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Fundamentals of Machine Elements, 3 rd ed. Schmid, Hamrock and Jacobson © 2014 CRC Press Chapter 15: Helical, Bevel, and Worm Gears Just stare at the machine. There is nothing wrong with that. Just live with it for a while. Watch it the way you watch a line when fishing and before long, as sure as you live, you'll get a little nibble, a little fact asking in a timid, humble way if you're interested in it. That's the way the world keeps on happening. Be interested in it. Robert Pirsig, Zen and the Art of Motorcycle Maintenance A combined helical and worm gearset speed reducer. Source: Courtesy of Boston Gear.

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Fundamentals of Machine Elements, 3 rd ed. Schmid, Hamrock and Jacobson © 2014 CRC Press Helical Gear Figure 15.1: Helical gear. (a) Illustration of meshing helical gears; (b) front view; (c) side view.

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Fundamentals of Machine Elements, 3 rd ed. Schmid, Hamrock and Jacobson © 2014 CRC Press Gear Design Considerations Table 15.1: Design considerations for gears.

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Fundamentals of Machine Elements, 3 rd ed. Schmid, Hamrock and Jacobson © 2014 CRC Press Helical Gear Pitches Figure 15.2: Pitches of helical gears. (a) Circular; (b) axial.

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Fundamentals of Machine Elements, 3 rd ed. Schmid, Hamrock and Jacobson © 2014 CRC Press AGMA Equations for Helical Gears Correction factors are determined as in Chapter 14, except for geometry factor. This can be approximated from

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Fundamentals of Machine Elements, 3 rd ed. Schmid, Hamrock and Jacobson © 2014 CRC Press Helical Gear Geometry Factor Figure 15.3: Helical gear geometry factor as a function of helix angle when mating with a 75-tooth gear. Source: Courtesy of the American Gear Manufacturers Association.

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Fundamentals of Machine Elements, 3 rd ed. Schmid, Hamrock and Jacobson © 2014 CRC Press Correction Factor vs. Helix Angle Figure 15.4: Helical gear geometry correction factor as a function of helix angle. Source: Courtesy of the American Gear Manufacturers Association.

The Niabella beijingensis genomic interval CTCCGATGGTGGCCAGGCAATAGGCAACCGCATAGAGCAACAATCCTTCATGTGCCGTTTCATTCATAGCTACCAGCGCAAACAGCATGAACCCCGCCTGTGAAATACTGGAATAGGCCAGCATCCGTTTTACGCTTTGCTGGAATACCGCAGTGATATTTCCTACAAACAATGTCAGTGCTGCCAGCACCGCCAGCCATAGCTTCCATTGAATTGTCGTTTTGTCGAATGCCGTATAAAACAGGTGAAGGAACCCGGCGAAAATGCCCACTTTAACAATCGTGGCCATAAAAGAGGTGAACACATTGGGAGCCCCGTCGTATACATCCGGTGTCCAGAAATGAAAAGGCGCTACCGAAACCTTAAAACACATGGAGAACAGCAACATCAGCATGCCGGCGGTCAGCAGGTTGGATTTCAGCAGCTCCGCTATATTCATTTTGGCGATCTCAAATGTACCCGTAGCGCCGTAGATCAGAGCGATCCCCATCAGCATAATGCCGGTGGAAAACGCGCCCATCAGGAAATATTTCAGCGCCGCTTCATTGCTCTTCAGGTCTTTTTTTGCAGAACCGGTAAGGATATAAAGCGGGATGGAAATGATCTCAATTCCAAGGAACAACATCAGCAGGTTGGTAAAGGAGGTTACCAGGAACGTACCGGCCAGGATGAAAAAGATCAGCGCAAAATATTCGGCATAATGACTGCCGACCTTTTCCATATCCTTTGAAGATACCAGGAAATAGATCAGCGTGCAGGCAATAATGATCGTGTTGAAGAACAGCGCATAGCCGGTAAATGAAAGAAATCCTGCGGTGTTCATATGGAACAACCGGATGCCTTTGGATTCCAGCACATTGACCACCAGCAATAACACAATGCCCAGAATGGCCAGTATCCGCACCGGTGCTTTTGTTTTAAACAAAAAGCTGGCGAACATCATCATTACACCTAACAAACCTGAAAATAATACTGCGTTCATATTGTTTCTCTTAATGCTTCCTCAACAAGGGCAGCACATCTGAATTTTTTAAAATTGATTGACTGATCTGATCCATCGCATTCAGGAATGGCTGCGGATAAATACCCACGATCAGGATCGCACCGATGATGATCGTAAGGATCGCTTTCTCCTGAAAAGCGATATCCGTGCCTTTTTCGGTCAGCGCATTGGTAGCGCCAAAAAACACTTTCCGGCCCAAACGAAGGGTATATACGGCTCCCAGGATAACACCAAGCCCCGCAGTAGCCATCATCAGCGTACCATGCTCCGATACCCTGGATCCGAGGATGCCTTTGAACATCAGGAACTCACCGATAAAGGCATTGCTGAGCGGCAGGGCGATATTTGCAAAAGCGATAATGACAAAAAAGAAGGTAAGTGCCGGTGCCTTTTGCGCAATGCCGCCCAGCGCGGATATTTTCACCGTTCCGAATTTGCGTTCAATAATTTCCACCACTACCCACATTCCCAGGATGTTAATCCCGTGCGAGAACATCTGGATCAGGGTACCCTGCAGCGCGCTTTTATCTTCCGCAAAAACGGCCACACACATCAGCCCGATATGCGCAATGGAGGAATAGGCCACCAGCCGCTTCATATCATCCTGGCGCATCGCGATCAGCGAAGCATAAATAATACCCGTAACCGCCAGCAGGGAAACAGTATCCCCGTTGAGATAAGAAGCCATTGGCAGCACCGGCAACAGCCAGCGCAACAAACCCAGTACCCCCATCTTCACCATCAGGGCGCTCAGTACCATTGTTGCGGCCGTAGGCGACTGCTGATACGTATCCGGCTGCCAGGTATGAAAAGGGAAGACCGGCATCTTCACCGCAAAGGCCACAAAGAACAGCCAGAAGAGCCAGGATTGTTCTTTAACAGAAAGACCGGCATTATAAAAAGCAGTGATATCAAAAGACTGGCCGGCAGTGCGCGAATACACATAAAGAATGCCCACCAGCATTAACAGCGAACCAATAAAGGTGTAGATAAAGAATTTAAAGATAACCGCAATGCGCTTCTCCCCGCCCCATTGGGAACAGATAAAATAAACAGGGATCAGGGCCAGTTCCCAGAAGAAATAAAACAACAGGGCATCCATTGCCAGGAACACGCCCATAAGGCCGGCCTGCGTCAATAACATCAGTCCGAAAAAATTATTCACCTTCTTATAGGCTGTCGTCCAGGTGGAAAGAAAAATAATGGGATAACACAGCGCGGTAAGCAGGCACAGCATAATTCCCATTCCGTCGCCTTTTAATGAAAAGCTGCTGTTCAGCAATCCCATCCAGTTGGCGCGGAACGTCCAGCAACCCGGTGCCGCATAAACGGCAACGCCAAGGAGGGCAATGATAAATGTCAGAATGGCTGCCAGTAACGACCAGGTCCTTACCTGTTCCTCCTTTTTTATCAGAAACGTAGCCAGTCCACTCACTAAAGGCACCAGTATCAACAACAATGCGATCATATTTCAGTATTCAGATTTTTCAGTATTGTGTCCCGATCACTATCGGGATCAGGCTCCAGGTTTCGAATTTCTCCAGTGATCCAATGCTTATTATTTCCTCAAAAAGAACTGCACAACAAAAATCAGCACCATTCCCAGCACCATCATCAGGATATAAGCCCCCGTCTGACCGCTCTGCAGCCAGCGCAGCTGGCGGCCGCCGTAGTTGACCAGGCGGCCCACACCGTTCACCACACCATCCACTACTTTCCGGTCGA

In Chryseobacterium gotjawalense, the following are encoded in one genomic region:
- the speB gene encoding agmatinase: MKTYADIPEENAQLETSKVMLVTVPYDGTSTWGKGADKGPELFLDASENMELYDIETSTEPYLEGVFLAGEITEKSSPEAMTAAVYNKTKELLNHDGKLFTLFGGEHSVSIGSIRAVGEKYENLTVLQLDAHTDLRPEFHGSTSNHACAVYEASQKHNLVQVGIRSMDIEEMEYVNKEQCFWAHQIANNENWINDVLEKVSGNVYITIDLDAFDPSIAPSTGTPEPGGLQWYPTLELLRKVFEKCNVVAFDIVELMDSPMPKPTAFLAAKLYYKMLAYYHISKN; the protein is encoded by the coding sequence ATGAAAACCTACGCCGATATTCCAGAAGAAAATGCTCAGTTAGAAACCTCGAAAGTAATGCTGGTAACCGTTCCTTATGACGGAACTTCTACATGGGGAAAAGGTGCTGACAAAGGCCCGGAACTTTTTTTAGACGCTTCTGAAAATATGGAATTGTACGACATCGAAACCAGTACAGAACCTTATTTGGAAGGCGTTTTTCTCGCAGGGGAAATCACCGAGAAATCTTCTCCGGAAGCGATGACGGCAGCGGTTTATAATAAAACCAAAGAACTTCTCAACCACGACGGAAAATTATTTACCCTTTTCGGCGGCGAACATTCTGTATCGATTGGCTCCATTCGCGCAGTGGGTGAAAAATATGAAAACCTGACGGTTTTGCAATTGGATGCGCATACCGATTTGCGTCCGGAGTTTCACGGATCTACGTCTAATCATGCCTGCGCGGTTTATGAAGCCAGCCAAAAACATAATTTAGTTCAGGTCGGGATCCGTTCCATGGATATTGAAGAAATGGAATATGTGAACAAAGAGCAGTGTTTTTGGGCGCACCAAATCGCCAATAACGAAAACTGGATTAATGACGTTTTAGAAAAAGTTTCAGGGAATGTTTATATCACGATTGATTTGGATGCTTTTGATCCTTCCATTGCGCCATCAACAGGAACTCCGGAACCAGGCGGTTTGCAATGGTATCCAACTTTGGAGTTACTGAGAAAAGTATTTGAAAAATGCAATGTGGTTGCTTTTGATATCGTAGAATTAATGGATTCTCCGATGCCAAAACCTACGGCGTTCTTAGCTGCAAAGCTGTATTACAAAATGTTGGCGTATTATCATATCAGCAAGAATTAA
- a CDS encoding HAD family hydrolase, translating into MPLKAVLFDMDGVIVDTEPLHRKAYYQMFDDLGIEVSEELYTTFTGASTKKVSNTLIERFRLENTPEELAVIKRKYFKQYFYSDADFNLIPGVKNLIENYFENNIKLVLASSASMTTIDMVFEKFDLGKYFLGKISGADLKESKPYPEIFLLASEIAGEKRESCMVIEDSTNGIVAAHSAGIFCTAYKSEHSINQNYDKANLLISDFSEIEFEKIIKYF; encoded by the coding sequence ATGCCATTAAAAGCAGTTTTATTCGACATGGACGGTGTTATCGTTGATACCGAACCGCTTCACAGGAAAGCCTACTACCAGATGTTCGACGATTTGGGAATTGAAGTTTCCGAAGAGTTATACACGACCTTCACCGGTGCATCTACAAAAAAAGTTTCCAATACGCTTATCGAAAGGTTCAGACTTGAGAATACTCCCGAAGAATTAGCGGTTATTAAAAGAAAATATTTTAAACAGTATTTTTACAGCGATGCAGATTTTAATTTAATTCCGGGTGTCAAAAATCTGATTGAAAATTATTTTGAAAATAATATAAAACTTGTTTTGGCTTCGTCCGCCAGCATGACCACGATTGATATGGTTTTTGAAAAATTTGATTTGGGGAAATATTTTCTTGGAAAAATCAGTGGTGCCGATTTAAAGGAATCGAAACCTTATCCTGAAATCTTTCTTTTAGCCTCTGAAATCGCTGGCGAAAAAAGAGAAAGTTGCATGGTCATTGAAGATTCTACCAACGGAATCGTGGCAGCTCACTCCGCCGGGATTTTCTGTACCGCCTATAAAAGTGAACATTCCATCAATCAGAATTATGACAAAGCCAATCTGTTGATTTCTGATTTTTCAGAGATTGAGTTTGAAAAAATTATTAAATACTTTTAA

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Fundamentals of Machine Elements, 3 rd ed. Schmid, Hamrock and Jacobson © 2014 CRC Press Types of Bevel Gears Figure 15.5: Types of bevel gears; (a) a straight bevel gear set; (b) a Zerol gear set; (c) spiral bevel gear set; (d) hypoid bevel gear set. Source: Courtesy of ATI Precision Gearing.

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Fundamentals of Machine Elements, 3 rd ed. Schmid, Hamrock and Jacobson © 2014 CRC Press Bevel Gear Terminology Figure 15.6: Terminology for bevel gears.

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Fundamentals of Machine Elements, 3 rd ed. Schmid, Hamrock and Jacobson © 2014 CRC Press Gear Mounting Figure 15.7: Schematic illustration of the two basic forms of gear mounting. (a) Straddle mounting, where the gear is located between bearings; (b) overhang mounting. Note that deep groove rolling element bearings are shown, but often a bearing better suited for thrust load support is required in at least one location.

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Fundamentals of Machine Elements, 3 rd ed. Schmid, Hamrock and Jacobson © 2014 CRC Press Bevel Gear Forces Figure 15.8: Forces acting on a bevel gear. Straight bevel gears: Spiral bevel gears: where the ± refers to different rotation directions or spiral direction.

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Fundamentals of Machine Elements, 3 rd ed. Schmid, Hamrock and Jacobson © 2014 CRC Press AGMA Equations for Bevel Gears Ko and Kv are defined as for spur gears. The load distribution factor is: The crowning factor is, for contact stress: And for bending:

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Fundamentals of Machine Elements, 3 rd ed. Schmid, Hamrock and Jacobson © 2014 CRC Press Size Factor Figure 15.9: Size factor for bevel gears. (a) Size factor for bending stress; (b) size factor for contact stress or pitting resistance. Source: From AGMA [2010].